Subject: Understanding scale factors



Instead of drawing to a particular scale, you draw everything in the program full-size. Although it’s a good idea to keep your scale factor in mind when setting up a draw­ing, you don’t need to set the scale until you print it. For example, when you draw a mechanical part 40 inches in length with CADdirect, you actually draw it as 40 inches, rather than applying a scale factor as you draw. When you print your drawing, you can assign the scale at which the drawing is to print.          

Scale, however, does affect the way a few elements such as text, arrows, or linetypes  print or plot and even display in your drawing. You can set up annotation scaling to control the scale of entities such as text, arrows, and linetypes, or you can make man­ual adjustments when you first set up your drawing so that annotations print and dis­play at the correct size. For example, when you draw text, you need to determine the text size so that when you print it later at a particular scale, the text height is correct.     

After you determine the eventual scale of your finished drawing, you can calculate the scale factor for the drawing as a ratio of one drawing unit to the actual scale unit represented by each drawing unit. For example, if you plan to print your drawing at
1/8 = 1-0, your scale factor ratio is 1:96 (1/8 = 12 is the same as 1 = 96). If you want your printed scale to be 1 inch = 100 feet, your scale factor ratio is 1:1200.        

The following table shows some standard architectural and engineering scale ratios and equivalent text heights required to create text that measures 1/8-inch high when you print the drawing at the specified scale.        

Standard scale ratios and equivalent text heights

Scale

Scale factor

Text height

1/16” = 1’-0”

192

24”

1/8” = 1’-0”

96

12”

3/16” = 1’-0”

64

8”

1/4” = 1’-0”

48

6”

3/8” = 1’-0”

32

4”

1/2” = 1’-0”

24

3”

3/4” = 1’-0”

16

2”

1” = 1’-0”

12

1.5”

1 1/2” = 1’-0”

8

1”

3” = 1’-0”

4

0.5”

1” = 10’

120

15”

1” = 20’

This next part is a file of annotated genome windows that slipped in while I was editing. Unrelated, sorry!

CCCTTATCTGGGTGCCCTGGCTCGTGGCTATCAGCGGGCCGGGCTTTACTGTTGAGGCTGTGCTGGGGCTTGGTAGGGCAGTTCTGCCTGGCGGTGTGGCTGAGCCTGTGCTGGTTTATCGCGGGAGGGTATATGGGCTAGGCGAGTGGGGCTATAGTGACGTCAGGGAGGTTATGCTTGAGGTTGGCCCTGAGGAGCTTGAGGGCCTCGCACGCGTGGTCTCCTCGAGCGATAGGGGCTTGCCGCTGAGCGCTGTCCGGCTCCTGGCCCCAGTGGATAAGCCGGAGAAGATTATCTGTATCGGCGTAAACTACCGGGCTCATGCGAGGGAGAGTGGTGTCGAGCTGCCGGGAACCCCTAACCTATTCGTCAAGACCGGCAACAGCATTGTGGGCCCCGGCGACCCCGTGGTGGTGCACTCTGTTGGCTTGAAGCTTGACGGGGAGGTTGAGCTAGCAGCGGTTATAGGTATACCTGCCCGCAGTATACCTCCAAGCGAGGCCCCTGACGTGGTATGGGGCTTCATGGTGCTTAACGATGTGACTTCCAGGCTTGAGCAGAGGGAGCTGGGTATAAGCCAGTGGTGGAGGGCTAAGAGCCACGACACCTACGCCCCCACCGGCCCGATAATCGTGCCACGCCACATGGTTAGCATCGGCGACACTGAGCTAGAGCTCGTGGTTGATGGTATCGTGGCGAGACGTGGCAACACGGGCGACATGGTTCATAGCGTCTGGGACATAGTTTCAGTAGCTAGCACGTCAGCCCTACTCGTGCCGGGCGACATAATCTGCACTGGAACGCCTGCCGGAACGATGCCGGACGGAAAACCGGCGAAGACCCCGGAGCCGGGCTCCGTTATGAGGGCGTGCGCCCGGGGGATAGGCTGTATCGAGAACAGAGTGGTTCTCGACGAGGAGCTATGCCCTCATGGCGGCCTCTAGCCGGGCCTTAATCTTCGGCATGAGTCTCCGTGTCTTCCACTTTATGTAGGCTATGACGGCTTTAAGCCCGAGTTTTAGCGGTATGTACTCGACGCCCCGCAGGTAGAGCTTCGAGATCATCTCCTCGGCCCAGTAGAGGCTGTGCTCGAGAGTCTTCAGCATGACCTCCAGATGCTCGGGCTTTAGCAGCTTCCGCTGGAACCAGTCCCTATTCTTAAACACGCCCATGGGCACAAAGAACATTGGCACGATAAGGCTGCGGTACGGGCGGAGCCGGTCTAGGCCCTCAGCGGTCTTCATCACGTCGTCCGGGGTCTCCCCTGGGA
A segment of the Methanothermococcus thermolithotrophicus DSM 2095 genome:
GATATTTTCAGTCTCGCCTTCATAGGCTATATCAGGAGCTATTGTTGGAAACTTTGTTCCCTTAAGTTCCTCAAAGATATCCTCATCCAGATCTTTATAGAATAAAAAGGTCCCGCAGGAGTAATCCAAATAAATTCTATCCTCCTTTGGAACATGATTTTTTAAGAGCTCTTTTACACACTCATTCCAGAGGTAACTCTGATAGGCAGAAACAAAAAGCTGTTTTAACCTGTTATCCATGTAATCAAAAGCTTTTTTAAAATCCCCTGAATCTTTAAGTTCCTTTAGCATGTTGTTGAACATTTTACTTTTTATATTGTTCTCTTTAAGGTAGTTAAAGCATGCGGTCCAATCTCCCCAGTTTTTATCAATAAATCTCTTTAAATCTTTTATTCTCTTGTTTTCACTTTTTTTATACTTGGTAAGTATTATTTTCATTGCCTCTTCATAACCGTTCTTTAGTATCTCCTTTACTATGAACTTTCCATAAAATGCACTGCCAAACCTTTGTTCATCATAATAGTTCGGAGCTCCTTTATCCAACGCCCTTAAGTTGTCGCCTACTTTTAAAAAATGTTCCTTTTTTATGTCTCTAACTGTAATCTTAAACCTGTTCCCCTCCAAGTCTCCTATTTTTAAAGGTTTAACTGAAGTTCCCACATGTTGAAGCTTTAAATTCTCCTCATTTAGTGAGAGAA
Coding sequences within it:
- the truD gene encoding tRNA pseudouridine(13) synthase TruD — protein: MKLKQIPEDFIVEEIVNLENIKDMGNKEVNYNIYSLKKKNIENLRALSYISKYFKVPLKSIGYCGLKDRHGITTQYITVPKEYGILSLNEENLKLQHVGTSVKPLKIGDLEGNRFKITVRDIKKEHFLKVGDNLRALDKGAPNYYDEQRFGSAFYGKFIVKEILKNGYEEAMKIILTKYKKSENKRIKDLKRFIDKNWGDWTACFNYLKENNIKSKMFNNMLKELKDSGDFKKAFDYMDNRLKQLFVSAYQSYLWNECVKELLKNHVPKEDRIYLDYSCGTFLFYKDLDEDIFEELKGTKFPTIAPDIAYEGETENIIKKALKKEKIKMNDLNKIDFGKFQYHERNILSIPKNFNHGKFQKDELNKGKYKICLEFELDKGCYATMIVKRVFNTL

240

30”

1” = 30’

360

45”

1” = 40’

480

60”

1” = 50’

600

75”

1” = 60’

720

90”

1” = 100’

1200

150”

You can use these scale factors to predetermine the size of your drawing to make sure that it fits on a specific size paper when you print it. You control the size of your drawing by the drawing limits. To calculate the drawing limits to match the size of your paper, multiply the dimensions of your paper size by your scale factor.        

For example, if the paper you use to print measures 36 inches x 24 inches and you print your drawing at 1/8 = 1-0 (in other words, using a scale factor of 96), the size of your drawing measured in drawing units is 36 x 96 (or 3,456 units) wide and 24 x 96 (or 2,304 units) high.

Keep in mind that you can print the finished drawing at any scale, regardless of the scale factor you calculate. You can also print on paper of a different size and use the Layout tabs to create different views of your drawing and to position and scale those views differently. The scaling factor is not related to the size of the entities you draw; it simply provides a preliminary guide to help you establish the text height and draw­ing limits when you begin your drawing. You can change the text height and drawing limits at any time.

Understanding_scale_factors
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